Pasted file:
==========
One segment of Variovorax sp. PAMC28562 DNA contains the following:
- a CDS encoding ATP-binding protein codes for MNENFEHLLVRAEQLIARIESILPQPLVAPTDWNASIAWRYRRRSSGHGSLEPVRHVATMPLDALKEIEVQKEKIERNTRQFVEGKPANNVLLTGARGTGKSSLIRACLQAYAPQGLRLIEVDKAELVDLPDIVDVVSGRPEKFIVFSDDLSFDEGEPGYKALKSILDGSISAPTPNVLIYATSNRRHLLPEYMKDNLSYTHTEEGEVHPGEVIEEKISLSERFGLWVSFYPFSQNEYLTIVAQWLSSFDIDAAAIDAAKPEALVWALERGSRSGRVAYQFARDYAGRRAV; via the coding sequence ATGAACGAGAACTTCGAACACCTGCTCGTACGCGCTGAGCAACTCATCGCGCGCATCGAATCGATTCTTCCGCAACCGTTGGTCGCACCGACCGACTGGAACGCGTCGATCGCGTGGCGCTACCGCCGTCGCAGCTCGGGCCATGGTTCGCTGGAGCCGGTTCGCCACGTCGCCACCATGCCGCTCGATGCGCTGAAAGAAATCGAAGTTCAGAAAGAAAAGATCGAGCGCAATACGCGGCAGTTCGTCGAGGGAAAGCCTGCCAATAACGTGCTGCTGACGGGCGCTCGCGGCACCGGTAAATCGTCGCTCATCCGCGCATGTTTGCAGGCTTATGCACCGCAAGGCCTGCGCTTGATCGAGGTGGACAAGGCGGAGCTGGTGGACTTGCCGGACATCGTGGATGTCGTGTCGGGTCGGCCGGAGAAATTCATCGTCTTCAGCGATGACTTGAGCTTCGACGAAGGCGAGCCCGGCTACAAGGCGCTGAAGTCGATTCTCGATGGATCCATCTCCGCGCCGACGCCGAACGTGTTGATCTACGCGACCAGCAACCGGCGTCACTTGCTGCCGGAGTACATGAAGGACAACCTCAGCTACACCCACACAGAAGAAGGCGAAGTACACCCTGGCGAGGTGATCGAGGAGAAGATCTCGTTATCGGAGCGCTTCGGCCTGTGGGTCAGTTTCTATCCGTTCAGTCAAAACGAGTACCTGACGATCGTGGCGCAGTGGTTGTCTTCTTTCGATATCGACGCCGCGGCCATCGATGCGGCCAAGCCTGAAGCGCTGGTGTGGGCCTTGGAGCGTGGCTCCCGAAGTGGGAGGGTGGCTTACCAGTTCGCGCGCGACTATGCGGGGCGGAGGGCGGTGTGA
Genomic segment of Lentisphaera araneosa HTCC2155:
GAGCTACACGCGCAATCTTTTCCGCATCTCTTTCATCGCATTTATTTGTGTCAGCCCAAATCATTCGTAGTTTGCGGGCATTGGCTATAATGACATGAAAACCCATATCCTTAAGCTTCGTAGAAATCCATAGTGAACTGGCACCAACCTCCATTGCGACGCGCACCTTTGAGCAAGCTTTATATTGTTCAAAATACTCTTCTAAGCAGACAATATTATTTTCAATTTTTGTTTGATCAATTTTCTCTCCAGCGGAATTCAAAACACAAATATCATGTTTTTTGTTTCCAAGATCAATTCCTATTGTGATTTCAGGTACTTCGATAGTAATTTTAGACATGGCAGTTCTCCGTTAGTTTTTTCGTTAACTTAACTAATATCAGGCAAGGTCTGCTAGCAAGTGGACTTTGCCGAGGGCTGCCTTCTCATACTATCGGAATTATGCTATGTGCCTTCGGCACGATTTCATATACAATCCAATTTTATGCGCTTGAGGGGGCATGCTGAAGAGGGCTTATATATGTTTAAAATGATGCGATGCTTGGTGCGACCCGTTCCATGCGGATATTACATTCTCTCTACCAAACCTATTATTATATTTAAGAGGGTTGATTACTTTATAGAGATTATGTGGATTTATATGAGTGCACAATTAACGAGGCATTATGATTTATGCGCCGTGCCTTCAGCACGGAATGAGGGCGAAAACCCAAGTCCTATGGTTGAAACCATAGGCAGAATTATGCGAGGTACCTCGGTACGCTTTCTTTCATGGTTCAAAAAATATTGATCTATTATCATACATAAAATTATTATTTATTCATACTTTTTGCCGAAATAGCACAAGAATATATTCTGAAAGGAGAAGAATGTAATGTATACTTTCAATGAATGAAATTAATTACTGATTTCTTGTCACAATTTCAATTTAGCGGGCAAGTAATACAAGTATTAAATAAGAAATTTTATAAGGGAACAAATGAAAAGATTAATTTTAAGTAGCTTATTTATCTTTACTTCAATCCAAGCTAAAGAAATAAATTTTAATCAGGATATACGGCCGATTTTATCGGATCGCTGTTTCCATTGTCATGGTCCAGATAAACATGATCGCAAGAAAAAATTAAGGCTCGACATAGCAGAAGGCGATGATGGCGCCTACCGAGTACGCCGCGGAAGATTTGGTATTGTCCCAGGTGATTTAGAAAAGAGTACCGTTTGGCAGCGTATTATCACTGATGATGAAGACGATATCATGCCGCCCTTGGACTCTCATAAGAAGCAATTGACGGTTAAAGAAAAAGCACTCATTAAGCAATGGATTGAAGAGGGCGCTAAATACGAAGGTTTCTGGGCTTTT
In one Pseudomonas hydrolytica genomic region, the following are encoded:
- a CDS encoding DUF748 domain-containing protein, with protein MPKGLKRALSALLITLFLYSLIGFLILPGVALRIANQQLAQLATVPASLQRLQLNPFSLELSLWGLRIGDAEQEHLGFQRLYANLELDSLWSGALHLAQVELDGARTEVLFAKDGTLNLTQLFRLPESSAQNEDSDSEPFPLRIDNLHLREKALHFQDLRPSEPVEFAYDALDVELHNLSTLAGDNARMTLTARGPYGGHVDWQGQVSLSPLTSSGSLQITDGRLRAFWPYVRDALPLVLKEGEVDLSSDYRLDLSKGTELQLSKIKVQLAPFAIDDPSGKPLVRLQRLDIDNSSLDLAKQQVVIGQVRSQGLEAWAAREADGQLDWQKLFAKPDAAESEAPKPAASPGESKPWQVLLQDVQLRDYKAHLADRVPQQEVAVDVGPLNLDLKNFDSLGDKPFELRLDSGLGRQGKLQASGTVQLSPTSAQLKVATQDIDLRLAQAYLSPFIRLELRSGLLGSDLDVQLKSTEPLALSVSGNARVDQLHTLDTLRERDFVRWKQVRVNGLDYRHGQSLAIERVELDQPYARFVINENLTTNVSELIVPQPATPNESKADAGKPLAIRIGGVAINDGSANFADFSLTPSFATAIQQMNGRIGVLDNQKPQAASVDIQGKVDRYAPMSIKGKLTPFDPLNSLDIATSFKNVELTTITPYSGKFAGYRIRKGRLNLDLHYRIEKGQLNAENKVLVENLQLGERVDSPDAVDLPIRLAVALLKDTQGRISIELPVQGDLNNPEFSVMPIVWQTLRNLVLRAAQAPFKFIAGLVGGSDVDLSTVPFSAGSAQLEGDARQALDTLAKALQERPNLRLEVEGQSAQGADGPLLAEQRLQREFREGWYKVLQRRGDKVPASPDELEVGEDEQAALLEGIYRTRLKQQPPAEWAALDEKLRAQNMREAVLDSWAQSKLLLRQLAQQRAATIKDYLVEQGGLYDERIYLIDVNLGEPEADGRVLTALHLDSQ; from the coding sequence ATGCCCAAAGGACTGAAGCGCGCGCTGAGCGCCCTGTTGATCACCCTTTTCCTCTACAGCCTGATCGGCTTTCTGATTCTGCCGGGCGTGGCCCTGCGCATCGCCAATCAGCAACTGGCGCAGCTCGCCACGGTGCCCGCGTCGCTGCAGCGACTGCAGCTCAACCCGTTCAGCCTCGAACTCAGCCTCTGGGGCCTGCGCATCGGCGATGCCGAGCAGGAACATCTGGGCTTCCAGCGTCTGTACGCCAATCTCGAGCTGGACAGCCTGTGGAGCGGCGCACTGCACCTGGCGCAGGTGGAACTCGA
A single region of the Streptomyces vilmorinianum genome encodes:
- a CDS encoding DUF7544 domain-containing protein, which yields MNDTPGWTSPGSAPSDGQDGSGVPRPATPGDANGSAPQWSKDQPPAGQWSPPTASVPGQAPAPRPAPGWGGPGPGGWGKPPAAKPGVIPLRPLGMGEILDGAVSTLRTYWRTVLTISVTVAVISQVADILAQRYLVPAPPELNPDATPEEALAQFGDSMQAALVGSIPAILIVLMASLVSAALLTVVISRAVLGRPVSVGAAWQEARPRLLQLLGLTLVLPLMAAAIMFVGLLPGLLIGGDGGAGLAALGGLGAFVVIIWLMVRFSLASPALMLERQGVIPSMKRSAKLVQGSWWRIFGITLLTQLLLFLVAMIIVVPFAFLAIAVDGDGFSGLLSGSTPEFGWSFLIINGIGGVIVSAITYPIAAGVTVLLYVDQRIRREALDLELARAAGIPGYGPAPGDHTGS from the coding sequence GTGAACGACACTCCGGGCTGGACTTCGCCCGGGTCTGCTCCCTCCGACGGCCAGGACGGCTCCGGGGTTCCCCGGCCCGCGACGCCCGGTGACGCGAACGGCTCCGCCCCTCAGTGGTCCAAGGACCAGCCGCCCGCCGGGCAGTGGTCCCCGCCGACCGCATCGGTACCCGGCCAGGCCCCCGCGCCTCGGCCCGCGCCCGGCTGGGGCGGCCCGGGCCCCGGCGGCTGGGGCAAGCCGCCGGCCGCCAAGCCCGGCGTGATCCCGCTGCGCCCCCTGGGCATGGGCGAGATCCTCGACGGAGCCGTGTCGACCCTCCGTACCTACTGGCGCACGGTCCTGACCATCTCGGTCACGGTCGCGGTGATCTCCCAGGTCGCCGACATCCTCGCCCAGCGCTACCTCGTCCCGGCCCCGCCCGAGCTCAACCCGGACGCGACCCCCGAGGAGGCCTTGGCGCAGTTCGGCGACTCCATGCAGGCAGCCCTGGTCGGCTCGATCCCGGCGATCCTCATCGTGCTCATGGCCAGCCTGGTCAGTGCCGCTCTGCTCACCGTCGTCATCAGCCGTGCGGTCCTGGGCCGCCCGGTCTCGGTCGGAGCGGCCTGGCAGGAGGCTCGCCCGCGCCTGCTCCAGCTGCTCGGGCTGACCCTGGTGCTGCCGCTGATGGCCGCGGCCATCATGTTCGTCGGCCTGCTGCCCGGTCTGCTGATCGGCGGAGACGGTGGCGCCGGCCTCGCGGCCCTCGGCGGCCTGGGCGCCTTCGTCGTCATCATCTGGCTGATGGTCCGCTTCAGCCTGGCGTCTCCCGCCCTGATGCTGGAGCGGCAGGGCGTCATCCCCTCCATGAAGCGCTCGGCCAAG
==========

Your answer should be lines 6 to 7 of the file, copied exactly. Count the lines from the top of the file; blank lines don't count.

- a CDS encoding DUF748 domain-containing protein, with protein MPKGLKRALSALLITLFLYSLIGFLILPGVALRIANQQLAQLATVPASLQRLQLNPFSLELSLWGLRIGDAEQEHLGFQRLYANLELDSLWSGALHLAQVELDGARTEVLFAKDGTLNLTQLFRLPESSAQNEDSDSEPFPLRIDNLHLREKALHFQDLRPSEPVEFAYDALDVELHNLSTLAGDNARMTLTARGPYGGHVDWQGQVSLSPLTSSGSLQITDGRLRAFWPYVRDALPLVLKEGEVDLSSDYRLDLSKGTELQLSKIKVQLAPFAIDDPSGKPLVRLQRLDIDNSSLDLAKQQVVIGQVRSQGLEAWAAREADGQLDWQKLFAKPDAAESEAPKPAASPGESKPWQVLLQDVQLRDYKAHLADRVPQQEVAVDVGPLNLDLKNFDSLGDKPFELRLDSGLGRQGKLQASGTVQLSPTSAQLKVATQDIDLRLAQAYLSPFIRLELRSGLLGSDLDVQLKSTEPLALSVSGNARVDQLHTLDTLRERDFVRWKQVRVNGLDYRHGQSLAIERVELDQPYARFVINENLTTNVSELIVPQPATPNESKADAGKPLAIRIGGVAINDGSANFADFSLTPSFATAIQQMNGRIGVLDNQKPQAASVDIQGKVDRYAPMSIKGKLTPFDPLNSLDIATSFKNVELTTITPYSGKFAGYRIRKGRLNLDLHYRIEKGQLNAENKVLVENLQLGERVDSPDAVDLPIRLAVALLKDTQGRISIELPVQGDLNNPEFSVMPIVWQTLRNLVLRAAQAPFKFIAGLVGGSDVDLSTVPFSAGSAQLEGDARQALDTLAKALQERPNLRLEVEGQSAQGADGPLLAEQRLQREFREGWYKVLQRRGDKVPASPDELEVGEDEQAALLEGIYRTRLKQQPPAEWAALDEKLRAQNMREAVLDSWAQSKLLLRQLAQQRAATIKDYLVEQGGLYDERIYLIDVNLGEPEADGRVLTALHLDSQ; from the coding sequence ATGCCCAAAGGACTGAAGCGCGCGCTGAGCGCCCTGTTGATCACCCTTTTCCTCTACAGCCTGATCGGCTTTCTGATTCTGCCGGGCGTGGCCCTGCGCATCGCCAATCAGCAACTGGCGCAGCTCGCCACGGTGCCCGCGTCGCTGCAGCGACTGCAGCTCAACCCGTTCAGCCTCGAACTCAGCCTCTGGGGCCTGCGCATCGGCGATGCCGAGCAGGAACATCTGGGCTTCCAGCGTCTGTACGCCAATCTCGAGCTGGACAGCCTGTGGAGCGGCGCACTGCACCTGGCGCAGGTGGAACTCGA
A single region of the Streptomyces vilmorinianum genome encodes: